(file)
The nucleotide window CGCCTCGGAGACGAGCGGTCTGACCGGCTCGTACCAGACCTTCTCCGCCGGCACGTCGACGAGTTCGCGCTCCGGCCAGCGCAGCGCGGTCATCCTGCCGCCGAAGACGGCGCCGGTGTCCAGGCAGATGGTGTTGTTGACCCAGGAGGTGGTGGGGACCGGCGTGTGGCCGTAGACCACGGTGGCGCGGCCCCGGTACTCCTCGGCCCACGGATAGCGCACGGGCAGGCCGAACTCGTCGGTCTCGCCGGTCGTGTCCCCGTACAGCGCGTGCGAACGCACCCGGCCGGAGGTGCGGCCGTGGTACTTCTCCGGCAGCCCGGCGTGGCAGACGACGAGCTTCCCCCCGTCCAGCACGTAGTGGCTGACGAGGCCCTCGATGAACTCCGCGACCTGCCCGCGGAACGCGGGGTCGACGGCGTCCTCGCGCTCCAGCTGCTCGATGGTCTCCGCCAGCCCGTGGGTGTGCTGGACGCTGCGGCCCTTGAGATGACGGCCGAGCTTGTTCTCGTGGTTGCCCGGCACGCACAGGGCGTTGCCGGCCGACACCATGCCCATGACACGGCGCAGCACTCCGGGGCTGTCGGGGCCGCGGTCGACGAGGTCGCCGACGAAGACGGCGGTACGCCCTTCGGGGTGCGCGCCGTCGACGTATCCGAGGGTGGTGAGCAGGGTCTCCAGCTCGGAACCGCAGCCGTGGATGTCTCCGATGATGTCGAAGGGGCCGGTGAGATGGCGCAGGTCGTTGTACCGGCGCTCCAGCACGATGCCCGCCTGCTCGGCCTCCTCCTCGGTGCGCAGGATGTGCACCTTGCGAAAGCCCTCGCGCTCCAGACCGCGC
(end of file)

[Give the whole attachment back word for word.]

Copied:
The nucleotide window CGCCTCGGAGACGAGCGGTCTGACCGGCTCGTACCAGACCTTCTCCGCCGGCACGTCGACGAGTTCGCGCTCCGGCCAGCGCAGCGCGGTCATCCTGCCGCCGAAGACGGCGCCGGTGTCCAGGCAGATGGTGTTGTTGACCCAGGAGGTGGTGGGGACCGGCGTGTGGCCGTAGACCACGGTGGCGCGGCCCCGGTACTCCTCGGCCCACGGATAGCGCACGGGCAGGCCGAACTCGTCGGTCTCGCCGGTCGTGTCCCCGTACAGCGCGTGCGAACGCACCCGGCCGGAGGTGCGGCCGTGGTACTTCTCCGGCAGCCCGGCGTGGCAGACGACGAGCTTCCCCCCGTCCAGCACGTAGTGGCTGACGAGGCCCTCGATGAACTCCGCGACCTGCCCGCGGAACGCGGGGTCGACGGCGTCCTCGCGCTCCAGCTGCTCGATGGTCTCCGCCAGCCCGTGGGTGTGCTGGACGCTGCGGCCCTTGAGATGACGGCCGAGCTTGTTCTCGTGGTTGCCCGGCACGCACAGGGCGTTGCCGGCCGACACCATGCCCATGACACGGCGCAGCACTCCGGGGCTGTCGGGGCCGCGGTCGACGAGGTCGCCGACGAAGACGGCGGTACGCCCTTCGGGGTGCGCGCCGTCGACGTATCCGAGGGTGGTGAGCAGGGTCTCCAGCTCGGAACCGCAGCCGTGGATGTCTCCGATGATGTCGAAGGGGCCGGTGAGATGGCGCAGGTCGTTGTACCGGCGCTCCAGCACGATGCCCGCCTGCTCGGCCTCCTCCTCGGTGCGCAGGATGTGCACCTTGCGAAAGCCCTCGCGCTCCAGACCGCGC